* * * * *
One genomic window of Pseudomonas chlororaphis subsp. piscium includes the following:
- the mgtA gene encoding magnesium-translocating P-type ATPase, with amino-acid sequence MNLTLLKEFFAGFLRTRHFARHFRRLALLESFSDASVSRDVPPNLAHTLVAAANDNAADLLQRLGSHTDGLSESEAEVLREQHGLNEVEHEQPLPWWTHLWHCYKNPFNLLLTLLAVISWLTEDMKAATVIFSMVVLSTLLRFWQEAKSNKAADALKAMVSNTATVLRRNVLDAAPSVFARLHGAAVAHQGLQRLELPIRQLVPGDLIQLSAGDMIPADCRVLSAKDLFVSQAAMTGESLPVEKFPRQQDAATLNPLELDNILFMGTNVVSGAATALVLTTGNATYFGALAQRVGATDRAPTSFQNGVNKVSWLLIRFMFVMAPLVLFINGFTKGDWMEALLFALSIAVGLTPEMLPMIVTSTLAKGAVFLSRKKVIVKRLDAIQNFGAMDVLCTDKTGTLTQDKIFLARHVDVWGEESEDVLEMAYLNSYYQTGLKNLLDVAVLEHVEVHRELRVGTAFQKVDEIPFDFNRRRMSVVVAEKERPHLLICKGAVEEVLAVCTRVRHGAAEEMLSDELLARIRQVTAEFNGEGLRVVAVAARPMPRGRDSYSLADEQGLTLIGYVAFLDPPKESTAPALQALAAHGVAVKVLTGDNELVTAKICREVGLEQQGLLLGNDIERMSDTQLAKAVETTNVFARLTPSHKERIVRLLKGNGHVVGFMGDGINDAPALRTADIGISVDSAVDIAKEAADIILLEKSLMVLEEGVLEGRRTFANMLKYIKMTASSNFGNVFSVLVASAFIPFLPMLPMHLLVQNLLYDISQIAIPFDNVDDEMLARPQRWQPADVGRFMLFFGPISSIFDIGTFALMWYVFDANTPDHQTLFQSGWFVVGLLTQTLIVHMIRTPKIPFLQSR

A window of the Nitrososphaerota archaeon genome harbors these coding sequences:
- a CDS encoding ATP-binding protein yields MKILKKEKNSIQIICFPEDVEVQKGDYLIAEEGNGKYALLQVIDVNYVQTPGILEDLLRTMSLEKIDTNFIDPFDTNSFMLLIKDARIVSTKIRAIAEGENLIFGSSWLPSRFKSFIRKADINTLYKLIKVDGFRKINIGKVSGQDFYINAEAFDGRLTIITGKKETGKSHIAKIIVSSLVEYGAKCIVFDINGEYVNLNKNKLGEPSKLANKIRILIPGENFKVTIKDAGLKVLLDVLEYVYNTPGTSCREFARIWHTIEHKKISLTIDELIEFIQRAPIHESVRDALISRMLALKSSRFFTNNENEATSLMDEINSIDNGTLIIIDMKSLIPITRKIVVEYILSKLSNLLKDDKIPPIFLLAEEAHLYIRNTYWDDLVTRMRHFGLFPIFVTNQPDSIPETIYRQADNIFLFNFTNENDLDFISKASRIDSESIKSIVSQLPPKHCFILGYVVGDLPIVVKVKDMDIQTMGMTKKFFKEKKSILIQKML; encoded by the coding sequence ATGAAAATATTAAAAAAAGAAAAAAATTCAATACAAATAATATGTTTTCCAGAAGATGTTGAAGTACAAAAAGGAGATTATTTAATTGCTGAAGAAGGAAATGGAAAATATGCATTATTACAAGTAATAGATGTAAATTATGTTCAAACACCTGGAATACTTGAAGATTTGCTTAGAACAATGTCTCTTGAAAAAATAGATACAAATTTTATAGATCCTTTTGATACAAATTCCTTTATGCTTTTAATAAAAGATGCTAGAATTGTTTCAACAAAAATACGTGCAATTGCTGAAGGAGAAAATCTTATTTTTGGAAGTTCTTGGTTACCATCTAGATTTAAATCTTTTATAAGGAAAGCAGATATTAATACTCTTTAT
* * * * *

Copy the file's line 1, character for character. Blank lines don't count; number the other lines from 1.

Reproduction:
One genomic window of Pseudomonas chlororaphis subsp. piscium includes the following: